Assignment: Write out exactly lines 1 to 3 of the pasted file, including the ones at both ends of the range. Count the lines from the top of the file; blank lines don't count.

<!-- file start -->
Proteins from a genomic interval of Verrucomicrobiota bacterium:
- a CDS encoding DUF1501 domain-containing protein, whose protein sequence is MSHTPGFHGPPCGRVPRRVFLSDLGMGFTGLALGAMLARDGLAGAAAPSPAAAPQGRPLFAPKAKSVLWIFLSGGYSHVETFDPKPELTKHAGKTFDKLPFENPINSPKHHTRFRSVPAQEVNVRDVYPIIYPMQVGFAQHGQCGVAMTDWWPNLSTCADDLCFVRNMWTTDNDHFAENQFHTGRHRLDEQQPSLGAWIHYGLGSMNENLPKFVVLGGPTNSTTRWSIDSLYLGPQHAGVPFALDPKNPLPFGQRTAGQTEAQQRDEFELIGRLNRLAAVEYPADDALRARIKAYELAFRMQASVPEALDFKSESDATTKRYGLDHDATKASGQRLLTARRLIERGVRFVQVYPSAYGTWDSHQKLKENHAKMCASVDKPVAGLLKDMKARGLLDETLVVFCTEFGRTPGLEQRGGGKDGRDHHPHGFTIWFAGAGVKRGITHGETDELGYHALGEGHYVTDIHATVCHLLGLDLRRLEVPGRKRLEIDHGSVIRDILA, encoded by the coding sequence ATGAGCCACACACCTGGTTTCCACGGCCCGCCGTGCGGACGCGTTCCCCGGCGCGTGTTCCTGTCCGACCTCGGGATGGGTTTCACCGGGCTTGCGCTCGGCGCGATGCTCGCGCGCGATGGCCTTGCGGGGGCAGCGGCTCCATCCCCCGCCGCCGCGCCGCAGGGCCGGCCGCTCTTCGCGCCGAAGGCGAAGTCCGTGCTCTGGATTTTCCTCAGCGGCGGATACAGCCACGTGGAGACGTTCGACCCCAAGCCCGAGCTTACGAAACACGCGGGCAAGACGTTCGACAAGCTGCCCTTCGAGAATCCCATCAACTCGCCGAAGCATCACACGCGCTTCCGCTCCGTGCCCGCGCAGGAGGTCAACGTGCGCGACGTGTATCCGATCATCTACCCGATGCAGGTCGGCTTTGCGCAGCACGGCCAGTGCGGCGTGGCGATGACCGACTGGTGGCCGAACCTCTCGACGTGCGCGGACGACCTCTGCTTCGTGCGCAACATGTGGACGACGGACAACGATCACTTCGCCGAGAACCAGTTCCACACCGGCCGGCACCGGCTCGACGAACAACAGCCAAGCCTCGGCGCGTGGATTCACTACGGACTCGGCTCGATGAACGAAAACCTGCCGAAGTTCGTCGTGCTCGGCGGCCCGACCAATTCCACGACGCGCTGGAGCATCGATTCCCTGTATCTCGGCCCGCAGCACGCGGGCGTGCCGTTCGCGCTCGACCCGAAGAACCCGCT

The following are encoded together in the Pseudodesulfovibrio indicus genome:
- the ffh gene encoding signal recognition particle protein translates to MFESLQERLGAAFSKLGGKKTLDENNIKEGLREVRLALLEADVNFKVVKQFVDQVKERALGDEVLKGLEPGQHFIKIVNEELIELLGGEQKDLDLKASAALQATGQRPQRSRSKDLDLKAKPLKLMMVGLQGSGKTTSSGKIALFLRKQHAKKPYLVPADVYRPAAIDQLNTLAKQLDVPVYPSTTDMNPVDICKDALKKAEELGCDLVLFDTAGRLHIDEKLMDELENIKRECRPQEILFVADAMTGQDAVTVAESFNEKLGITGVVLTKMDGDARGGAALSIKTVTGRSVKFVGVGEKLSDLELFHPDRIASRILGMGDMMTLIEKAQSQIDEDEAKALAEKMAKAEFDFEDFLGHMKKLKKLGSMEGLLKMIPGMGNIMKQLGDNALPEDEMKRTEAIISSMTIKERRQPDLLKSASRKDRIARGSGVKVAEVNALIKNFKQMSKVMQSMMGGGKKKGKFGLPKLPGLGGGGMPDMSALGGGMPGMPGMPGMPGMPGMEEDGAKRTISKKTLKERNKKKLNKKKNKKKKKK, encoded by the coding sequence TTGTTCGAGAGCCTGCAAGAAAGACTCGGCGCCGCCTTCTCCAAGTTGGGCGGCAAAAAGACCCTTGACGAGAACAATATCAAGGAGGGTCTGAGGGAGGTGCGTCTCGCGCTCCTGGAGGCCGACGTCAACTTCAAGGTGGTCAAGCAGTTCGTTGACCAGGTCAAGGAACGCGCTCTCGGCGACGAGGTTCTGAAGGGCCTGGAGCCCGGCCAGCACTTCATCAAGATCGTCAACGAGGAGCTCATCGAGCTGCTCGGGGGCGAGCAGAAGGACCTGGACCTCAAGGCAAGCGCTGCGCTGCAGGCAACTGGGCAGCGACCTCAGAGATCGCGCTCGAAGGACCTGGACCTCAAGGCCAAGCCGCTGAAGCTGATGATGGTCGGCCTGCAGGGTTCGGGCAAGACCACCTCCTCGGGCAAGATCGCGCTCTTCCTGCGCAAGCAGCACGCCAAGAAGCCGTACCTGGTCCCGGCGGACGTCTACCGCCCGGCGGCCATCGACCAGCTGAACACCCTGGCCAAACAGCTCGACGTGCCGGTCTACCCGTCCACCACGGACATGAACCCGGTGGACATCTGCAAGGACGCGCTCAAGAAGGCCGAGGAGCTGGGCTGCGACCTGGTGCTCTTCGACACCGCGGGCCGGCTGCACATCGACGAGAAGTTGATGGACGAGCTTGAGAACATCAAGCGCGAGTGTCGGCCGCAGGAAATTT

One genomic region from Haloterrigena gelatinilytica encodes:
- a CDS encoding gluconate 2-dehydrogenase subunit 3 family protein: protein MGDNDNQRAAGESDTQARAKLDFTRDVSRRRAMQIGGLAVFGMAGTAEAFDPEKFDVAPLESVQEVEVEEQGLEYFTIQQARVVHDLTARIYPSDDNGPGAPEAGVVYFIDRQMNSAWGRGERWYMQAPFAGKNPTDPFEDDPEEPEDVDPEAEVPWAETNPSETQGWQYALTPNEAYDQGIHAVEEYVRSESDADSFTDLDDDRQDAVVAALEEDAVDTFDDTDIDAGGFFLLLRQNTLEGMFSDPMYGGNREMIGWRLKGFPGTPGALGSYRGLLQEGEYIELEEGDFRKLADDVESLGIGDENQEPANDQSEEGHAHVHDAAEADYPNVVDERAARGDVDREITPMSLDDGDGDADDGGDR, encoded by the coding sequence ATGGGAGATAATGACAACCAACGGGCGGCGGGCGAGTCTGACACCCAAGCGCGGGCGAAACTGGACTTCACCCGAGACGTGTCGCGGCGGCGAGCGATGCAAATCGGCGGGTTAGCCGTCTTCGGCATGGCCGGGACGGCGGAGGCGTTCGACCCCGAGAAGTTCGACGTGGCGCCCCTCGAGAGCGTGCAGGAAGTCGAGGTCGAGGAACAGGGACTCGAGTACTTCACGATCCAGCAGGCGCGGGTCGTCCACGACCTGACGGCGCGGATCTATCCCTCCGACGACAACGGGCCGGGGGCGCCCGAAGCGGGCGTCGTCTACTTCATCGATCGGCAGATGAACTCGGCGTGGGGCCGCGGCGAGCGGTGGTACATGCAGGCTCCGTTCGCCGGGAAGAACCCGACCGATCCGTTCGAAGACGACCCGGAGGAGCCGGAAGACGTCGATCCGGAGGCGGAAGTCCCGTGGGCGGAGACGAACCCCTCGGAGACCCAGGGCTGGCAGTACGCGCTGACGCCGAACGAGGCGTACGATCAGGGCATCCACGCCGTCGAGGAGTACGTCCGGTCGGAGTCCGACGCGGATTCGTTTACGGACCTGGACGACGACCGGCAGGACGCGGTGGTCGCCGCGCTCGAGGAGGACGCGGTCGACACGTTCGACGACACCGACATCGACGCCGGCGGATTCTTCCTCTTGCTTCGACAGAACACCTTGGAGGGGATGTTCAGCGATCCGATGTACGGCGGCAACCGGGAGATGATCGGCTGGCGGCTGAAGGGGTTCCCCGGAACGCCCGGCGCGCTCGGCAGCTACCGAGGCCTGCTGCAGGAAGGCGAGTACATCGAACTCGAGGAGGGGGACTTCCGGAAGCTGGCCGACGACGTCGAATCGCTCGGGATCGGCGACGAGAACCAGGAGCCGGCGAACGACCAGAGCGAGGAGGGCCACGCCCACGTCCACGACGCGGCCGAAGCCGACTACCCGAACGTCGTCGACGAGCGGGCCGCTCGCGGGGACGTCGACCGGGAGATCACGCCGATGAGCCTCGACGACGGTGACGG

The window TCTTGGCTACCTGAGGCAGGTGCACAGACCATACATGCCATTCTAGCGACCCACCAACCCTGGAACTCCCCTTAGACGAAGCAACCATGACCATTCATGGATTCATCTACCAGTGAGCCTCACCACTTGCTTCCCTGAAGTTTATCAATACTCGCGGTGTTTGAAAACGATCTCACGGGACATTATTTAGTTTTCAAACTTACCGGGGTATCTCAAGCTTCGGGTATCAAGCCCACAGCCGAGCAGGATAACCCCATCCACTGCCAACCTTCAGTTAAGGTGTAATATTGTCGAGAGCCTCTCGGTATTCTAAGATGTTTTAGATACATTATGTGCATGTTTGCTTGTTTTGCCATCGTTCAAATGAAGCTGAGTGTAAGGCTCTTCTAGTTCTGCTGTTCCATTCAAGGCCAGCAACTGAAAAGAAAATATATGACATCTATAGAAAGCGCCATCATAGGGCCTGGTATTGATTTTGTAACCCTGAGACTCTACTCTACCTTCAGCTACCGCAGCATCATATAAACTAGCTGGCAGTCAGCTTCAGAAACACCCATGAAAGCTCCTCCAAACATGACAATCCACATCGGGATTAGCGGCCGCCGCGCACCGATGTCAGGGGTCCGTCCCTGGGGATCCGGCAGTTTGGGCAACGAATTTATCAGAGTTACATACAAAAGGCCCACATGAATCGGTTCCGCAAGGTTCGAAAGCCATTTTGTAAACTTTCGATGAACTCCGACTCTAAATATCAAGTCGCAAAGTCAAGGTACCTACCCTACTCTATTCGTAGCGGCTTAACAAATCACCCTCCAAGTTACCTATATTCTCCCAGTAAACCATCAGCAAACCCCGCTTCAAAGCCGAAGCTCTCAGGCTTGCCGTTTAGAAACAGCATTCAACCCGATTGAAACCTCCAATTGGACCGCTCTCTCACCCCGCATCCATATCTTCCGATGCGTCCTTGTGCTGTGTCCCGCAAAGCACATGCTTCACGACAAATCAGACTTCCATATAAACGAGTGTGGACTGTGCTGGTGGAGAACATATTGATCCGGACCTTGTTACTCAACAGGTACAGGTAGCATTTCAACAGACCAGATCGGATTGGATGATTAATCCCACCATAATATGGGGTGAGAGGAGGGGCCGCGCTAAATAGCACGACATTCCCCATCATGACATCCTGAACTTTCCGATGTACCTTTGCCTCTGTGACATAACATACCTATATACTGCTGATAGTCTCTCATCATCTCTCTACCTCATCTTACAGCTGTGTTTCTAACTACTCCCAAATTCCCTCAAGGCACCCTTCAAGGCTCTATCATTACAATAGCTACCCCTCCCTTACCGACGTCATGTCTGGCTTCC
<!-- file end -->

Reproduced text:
Proteins from a genomic interval of Verrucomicrobiota bacterium:
- a CDS encoding DUF1501 domain-containing protein, whose protein sequence is MSHTPGFHGPPCGRVPRRVFLSDLGMGFTGLALGAMLARDGLAGAAAPSPAAAPQGRPLFAPKAKSVLWIFLSGGYSHVETFDPKPELTKHAGKTFDKLPFENPINSPKHHTRFRSVPAQEVNVRDVYPIIYPMQVGFAQHGQCGVAMTDWWPNLSTCADDLCFVRNMWTTDNDHFAENQFHTGRHRLDEQQPSLGAWIHYGLGSMNENLPKFVVLGGPTNSTTRWSIDSLYLGPQHAGVPFALDPKNPLPFGQRTAGQTEAQQRDEFELIGRLNRLAAVEYPADDALRARIKAYELAFRMQASVPEALDFKSESDATTKRYGLDHDATKASGQRLLTARRLIERGVRFVQVYPSAYGTWDSHQKLKENHAKMCASVDKPVAGLLKDMKARGLLDETLVVFCTEFGRTPGLEQRGGGKDGRDHHPHGFTIWFAGAGVKRGITHGETDELGYHALGEGHYVTDIHATVCHLLGLDLRRLEVPGRKRLEIDHGSVIRDILA, encoded by the coding sequence ATGAGCCACACACCTGGTTTCCACGGCCCGCCGTGCGGACGCGTTCCCCGGCGCGTGTTCCTGTCCGACCTCGGGATGGGTTTCACCGGGCTTGCGCTCGGCGCGATGCTCGCGCGCGATGGCCTTGCGGGGGCAGCGGCTCCATCCCCCGCCGCCGCGCCGCAGGGCCGGCCGCTCTTCGCGCCGAAGGCGAAGTCCGTGCTCTGGATTTTCCTCAGCGGCGGATACAGCCACGTGGAGACGTTCGACCCCAAGCCCGAGCTTACGAAACACGCGGGCAAGACGTTCGACAAGCTGCCCTTCGAGAATCCCATCAACTCGCCGAAGCATCACACGCGCTTCCGCTCCGTGCCCGCGCAGGAGGTCAACGTGCGCGACGTGTATCCGATCATCTACCCGATGCAGGTCGGCTTTGCGCAGCACGGCCAGTGCGGCGTGGCGATGACCGACTGGTGGCCGAACCTCTCGACGTGCGCGGACGACCTCTGCTTCGTGCGCAACATGTGGACGACGGACAACGATCACTTCGCCGAGAACCAGTTCCACACCGGCCGGCACCGGCTCGACGAACAACAGCCAAGCCTCGGCGCGTGGATTCACTACGGACTCGGCTCGATGAACGAAAACCTGCCGAAGTTCGTCGTGCTCGGCGGCCCGACCAATTCCACGACGCGCTGGAGCATCGATTCCCTGTATCTCGGCCCGCAGCACGCGGGCGTGCCGTTCGCGCTCGACCCGAAGAACCCGCT

The following are encoded together in the Pseudodesulfovibrio indicus genome: